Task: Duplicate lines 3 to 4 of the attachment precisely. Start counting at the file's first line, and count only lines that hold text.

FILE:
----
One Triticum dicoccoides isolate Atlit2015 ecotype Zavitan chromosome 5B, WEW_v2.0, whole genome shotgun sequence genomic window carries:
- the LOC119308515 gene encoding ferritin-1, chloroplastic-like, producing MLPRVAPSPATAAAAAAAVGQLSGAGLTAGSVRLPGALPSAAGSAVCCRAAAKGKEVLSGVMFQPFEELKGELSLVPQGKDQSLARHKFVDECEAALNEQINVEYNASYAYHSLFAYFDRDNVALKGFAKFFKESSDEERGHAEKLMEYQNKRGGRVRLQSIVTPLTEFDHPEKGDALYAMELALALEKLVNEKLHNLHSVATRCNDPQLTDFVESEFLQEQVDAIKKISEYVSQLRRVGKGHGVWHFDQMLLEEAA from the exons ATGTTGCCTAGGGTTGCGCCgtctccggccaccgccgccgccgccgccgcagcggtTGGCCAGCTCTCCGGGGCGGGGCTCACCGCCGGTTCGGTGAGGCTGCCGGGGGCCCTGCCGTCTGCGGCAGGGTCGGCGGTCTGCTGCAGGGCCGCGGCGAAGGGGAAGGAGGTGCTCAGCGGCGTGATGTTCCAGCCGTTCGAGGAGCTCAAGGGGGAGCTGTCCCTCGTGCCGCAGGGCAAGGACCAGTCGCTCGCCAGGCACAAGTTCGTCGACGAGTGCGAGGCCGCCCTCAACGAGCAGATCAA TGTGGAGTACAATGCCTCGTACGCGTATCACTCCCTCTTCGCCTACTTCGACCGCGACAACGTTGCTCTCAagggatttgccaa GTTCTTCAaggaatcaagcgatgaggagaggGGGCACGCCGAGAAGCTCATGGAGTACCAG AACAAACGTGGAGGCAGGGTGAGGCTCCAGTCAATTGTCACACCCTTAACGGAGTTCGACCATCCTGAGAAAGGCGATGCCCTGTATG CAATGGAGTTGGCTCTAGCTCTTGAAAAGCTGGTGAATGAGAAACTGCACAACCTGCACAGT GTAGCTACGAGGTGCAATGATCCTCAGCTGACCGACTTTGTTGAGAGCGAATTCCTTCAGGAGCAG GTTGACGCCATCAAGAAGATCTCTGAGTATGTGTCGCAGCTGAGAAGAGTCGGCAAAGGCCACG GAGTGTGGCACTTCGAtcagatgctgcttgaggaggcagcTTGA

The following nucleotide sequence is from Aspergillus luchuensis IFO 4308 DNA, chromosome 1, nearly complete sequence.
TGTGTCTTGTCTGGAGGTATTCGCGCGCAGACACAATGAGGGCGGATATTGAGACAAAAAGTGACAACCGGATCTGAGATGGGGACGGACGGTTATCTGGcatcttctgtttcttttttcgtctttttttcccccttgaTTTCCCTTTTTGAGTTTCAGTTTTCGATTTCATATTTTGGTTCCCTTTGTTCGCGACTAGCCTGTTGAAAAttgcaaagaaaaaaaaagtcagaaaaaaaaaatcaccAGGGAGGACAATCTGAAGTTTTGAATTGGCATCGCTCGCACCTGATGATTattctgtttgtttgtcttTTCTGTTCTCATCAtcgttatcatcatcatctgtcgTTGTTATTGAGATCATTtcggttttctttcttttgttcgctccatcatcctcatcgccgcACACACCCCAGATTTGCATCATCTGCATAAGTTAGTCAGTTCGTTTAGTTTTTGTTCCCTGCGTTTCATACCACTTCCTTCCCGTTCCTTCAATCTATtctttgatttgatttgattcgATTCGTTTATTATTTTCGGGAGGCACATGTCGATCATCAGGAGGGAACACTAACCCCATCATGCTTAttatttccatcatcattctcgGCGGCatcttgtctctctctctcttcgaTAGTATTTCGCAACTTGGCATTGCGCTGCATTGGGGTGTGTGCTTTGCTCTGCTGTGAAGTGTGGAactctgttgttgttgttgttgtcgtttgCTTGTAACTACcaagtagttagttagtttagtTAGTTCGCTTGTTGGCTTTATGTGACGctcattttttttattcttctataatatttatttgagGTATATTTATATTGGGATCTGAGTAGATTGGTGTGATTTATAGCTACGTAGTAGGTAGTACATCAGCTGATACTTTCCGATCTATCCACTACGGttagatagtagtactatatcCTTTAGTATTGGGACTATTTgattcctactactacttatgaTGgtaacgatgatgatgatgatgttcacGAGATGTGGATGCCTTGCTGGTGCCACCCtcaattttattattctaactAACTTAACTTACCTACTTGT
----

The following nucleotide sequence is from Aspergillus luchuensis IFO 4308 DNA, chromosome 1, nearly complete sequence.
TGTGTCTTGTCTGGAGGTATTCGCGCGCAGACACAATGAGGGCGGATATTGAGACAAAAAGTGACAACCGGATCTGAGATGGGGACGGACGGTTATCTGGcatcttctgtttcttttttcgtctttttttcccccttgaTTTCCCTTTTTGAGTTTCAGTTTTCGATTTCATATTTTGGTTCCCTTTGTTCGCGACTAGCCTGTTGAAAAttgcaaagaaaaaaaaagtcagaaaaaaaaaatcaccAGGGAGGACAATCTGAAGTTTTGAATTGGCATCGCTCGCACCTGATGATTattctgtttgtttgtcttTTCTGTTCTCATCAtcgttatcatcatcatctgtcgTTGTTATTGAGATCATTtcggttttctttcttttgttcgctccatcatcctcatcgccgcACACACCCCAGATTTGCATCATCTGCATAAGTTAGTCAGTTCGTTTAGTTTTTGTTCCCTGCGTTTCATACCACTTCCTTCCCGTTCCTTCAATCTATtctttgatttgatttgattcgATTCGTTTATTATTTTCGGGAGGCACATGTCGATCATCAGGAGGGAACACTAACCCCATCATGCTTAttatttccatcatcattctcgGCGGCatcttgtctctctctctcttcgaTAGTATTTCGCAACTTGGCATTGCGCTGCATTGGGGTGTGTGCTTTGCTCTGCTGTGAAGTGTGGAactctgttgttgttgttgttgtcgtttgCTTGTAACTACcaagtagttagttagtttagtTAGTTCGCTTGTTGGCTTTATGTGACGctcattttttttattcttctataatatttatttgagGTATATTTATATTGGGATCTGAGTAGATTGGTGTGATTTATAGCTACGTAGTAGGTAGTACATCAGCTGATACTTTCCGATCTATCCACTACGGttagatagtagtactatatcCTTTAGTATTGGGACTATTTgattcctactactacttatgaTGgtaacgatgatgatgatgatgttcacGAGATGTGGATGCCTTGCTGGTGCCACCCtcaattttattattctaactAACTTAACTTACCTACTTGT